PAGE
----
• While working through story-based quests and the typical “assist this settlement” quests, it’s not uncommon to run across “challenges”. These time-based tasks might ask you to kill X monsters, acquire a certain number of pick-ups, or even complete more esoteric objectives like proper jumping puzzles. The really cool thing about challenges is that they reward decent loot (which only improves as you earn a better grade for completing the challenge) via a slot machine, which is a fun way to engage the player. The only real issue with this system is that Challenges often pop up during legitimately difficult quests, and they tend to interrupt the flow of play in general.
Much like Guild Wars 2, WildStar has costume and dye systems to get the look of your character just right.
  • I personally really like the art-style, with its incredible sense of scale and exuberant use of colour, but some of the individual model proportions are a little exaggerated for certain race/gender combinations and will definitely put some players off. Overall, it’s what I imagine WoW would look like if it was made in the last year or two.
  • Likewise, I can see some players being irked by the writing. On the one hand, I really appreciate the meta-commentary and parodying of MMO conventions found throughout, and it feels like the developers were having fun while crafting this universe. On the other, its attempts to seem cool and “lololrandom” can come across as a little forced, with some overuse of Internet memes and language like “nubs”. However, the writing for quest texts and the lore pickups generally feels genuine, and I definitely had one or two laugh-out loud moments while playing.
Be prepared to explore every nook and cranny if you’re going to complete all the challenges in a zone or find some of the elusive rare mobs.

The Cons

  • After blasting through the early content with relative ease, I really struggled to progress through levels 8-14. Even after tweaking my ability set to output more damage and healing, I was just totally overwhelmed by certain mobs, forcing me to hope another player dropped by or beat my head against it until I won. It’s unfortunate that this part is such a slog, because it will definitely dampen player enthusiasm before they get to what seems to be WildStar’s coolest feature. That said, I do feel like a greater difficulty curve might benefit the game in the long run; if [zone] chat is to be believed, WildStar will have some serious end-game content.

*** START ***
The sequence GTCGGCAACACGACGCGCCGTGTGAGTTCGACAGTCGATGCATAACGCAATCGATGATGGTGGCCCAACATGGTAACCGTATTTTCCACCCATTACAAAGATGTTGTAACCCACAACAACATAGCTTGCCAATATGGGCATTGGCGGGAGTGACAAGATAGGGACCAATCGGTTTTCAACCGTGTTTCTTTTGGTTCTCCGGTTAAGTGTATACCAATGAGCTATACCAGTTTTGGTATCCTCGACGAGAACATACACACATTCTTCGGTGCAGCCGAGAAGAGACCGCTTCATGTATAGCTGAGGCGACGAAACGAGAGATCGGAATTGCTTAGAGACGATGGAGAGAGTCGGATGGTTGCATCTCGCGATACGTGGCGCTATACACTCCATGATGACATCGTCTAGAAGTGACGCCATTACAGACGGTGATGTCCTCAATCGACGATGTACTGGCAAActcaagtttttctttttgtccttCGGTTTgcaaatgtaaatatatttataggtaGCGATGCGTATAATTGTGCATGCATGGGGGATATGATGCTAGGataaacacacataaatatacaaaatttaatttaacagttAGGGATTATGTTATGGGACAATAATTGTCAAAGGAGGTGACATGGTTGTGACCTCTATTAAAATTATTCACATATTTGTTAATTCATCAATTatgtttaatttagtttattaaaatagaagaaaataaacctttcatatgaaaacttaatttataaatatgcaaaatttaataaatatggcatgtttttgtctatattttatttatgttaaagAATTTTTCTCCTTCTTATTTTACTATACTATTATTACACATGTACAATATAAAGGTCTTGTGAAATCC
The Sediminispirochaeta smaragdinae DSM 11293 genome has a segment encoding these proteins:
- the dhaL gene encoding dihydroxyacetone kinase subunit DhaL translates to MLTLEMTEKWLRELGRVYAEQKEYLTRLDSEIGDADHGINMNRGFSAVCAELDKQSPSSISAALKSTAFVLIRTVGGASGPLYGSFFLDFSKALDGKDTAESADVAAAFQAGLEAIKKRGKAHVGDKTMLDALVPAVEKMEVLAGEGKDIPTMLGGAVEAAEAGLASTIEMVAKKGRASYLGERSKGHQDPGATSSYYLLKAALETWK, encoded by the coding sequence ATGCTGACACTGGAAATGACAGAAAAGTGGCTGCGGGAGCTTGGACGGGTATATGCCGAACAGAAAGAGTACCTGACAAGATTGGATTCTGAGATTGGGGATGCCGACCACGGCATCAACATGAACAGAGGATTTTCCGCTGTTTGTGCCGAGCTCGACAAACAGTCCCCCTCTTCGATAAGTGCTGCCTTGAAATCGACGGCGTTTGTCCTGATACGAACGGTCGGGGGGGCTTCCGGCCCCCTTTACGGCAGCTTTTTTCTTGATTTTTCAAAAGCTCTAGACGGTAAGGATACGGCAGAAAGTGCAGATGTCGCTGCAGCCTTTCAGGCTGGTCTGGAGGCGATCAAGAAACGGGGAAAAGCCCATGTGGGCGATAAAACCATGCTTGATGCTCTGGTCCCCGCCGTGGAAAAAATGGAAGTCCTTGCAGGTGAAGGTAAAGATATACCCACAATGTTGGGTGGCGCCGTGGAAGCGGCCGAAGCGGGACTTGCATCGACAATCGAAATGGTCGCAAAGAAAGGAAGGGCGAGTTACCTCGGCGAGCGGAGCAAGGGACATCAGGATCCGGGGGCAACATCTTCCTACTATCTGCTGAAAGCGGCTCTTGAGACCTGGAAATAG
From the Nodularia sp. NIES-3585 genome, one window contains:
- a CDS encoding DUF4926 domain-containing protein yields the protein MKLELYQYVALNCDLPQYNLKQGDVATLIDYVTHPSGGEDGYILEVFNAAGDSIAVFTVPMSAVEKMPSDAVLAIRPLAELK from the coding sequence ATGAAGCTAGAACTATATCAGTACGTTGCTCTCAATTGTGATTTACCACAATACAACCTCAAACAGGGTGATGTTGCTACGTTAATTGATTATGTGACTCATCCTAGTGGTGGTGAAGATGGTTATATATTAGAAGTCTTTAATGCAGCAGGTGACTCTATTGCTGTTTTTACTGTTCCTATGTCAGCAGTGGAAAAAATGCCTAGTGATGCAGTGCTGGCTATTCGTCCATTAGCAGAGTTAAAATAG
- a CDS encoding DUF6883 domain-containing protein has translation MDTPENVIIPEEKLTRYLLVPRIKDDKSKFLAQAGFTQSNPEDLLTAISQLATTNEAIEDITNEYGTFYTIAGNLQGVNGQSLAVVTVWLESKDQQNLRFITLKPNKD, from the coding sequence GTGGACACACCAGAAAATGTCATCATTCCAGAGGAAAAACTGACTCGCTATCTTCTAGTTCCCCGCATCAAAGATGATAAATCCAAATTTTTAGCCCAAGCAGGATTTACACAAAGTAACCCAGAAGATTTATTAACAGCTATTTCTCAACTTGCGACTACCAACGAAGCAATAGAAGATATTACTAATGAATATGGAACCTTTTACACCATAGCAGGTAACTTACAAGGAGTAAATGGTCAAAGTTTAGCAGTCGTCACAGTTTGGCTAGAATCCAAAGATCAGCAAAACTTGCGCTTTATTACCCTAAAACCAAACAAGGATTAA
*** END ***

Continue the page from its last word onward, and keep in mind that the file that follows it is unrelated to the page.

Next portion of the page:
• There is so much to keep track of and so many systems in play that even those who consider themselves competent at this kind of game might find WildStar overwhelming. Tutorial pop-ups do their best to prepare you, but as soon as you finish the starter quest chain, you’re dropped into a pretty massive, WoW-esque overworld, with little direction outside of reward reminders as you level.
Welcome to my home away from home.

Let’s end on a positive!

My excitement over reaching level 14 might be causing some degree of bias here, but the housing system is outstanding so far. The Penny Arcade folks weren’t kidding about the Animal Crossing comparison. After travelling to the capital city of your chosen faction, you’re given a plot of floating land in the sky (somewhat reminiscent of the Chao Gardens from Sonic Adventure 2), which is basically a private instance that you can invite other players into. Once you’re there, you can customise seven pieces of the land (buying extras such as crafting tables, BBQ layouts, and date spots), and you can go so far as to set the atmosphere if you have enough funds. This almost pales in comparison the in-house customization, though.

Not only can you set all the major details of the exterior and interior (like the walls, ceiling, floor, wall-trim, etc.), but you can also place any decor object you’ve found in the main game wherever you like. And I don’t mean just on a grid; you can parent objects together, resize them, and place them at just about any angle. Improving your decor also increases the rest bonus EXP you earn while logged out, so there’s some practical aspects there, too. I’m still exploring all the stuff you can do with housing, but needless to say, I’m pretty impressed so far.

This canopy was originally intended to be placed outside, but I thought it’d make good decor for my bed!

Now if you’ll excuse me, I have to get back to saving up for my hover-board mount; as they have power, I’m told they work on water!